chapter  3
Evaluating Contradictory Evidence
ByJon Bruschke
Pages 12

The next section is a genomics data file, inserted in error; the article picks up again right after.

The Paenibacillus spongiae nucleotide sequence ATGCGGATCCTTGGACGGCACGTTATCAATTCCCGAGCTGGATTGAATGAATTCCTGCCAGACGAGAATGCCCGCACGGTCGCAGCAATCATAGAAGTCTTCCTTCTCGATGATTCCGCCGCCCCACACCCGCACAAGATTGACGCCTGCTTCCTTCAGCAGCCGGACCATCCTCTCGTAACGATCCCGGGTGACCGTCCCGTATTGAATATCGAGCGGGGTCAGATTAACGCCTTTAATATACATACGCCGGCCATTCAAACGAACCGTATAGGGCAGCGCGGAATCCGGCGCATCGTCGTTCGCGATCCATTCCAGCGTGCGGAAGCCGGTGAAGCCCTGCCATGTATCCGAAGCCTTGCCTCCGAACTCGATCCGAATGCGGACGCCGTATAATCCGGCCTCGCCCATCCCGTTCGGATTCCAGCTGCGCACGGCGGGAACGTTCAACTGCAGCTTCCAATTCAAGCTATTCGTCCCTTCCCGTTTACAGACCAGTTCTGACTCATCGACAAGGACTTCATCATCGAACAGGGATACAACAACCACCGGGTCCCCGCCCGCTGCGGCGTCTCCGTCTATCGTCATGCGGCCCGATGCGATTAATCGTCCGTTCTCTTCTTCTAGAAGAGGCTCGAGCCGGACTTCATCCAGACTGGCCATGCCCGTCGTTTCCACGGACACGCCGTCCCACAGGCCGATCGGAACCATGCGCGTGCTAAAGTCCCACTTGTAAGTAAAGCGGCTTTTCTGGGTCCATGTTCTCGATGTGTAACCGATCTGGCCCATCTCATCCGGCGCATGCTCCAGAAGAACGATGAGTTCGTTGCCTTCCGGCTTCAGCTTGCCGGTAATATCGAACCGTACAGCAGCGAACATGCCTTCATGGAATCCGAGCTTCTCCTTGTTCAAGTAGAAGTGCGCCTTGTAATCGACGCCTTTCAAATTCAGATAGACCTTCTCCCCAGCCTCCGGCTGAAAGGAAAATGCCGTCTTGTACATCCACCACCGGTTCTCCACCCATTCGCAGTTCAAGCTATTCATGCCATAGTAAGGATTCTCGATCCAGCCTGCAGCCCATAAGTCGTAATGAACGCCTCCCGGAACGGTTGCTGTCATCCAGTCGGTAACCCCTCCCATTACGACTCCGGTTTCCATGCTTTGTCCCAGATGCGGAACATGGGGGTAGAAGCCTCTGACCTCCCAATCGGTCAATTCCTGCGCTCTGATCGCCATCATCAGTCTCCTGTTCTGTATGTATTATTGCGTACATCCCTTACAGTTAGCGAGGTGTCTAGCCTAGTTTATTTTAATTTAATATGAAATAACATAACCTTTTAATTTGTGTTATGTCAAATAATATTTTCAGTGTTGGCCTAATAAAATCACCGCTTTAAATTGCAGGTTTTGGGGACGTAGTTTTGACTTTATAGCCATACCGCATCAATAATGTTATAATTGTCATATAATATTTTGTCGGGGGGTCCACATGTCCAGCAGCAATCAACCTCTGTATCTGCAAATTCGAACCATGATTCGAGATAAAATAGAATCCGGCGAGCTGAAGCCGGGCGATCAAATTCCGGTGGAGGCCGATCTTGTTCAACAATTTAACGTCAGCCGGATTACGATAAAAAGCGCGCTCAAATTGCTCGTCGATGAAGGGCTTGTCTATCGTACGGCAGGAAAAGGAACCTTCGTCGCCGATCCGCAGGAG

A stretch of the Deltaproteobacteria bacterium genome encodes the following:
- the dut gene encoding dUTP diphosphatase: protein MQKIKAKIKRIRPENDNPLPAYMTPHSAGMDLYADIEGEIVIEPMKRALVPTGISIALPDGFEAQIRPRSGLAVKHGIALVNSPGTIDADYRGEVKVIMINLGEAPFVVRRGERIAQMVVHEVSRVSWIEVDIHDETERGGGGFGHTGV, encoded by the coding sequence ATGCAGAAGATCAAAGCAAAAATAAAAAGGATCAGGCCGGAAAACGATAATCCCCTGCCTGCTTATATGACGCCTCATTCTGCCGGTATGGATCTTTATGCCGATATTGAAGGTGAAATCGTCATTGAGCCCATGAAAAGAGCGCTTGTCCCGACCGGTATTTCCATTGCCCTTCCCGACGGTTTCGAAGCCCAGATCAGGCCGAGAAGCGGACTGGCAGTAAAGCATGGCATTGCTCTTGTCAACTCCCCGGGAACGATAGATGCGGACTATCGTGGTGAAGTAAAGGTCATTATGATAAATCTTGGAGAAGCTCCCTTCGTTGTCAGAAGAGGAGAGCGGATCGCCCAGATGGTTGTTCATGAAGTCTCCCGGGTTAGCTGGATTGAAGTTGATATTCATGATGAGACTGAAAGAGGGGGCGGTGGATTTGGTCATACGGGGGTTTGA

This chapter is written from the perspective of a career debate coach. The first reaction most lay people have to debate is that it involves some eloquence and public speaking. Logic wasn't unimportant to the best college debaters; it just never came up because as soon as one team won an important substantive point everyone generally understood how that point connected to the overall dispute. But resolving inconsistent evidence truly begins to engage higher-ordered skills. Education that trains students to expect such contradictory conditions and carefully maneuver their way through the evidence is truly a next-generation idea that can propel a nation out of its critical thinking doldrums and empower it to address global challenges. The end product of vigorous debate is students who can more effectively produce evidence-driven ideas, and perhaps more importantly, students who are better at judging a public debate for themselves.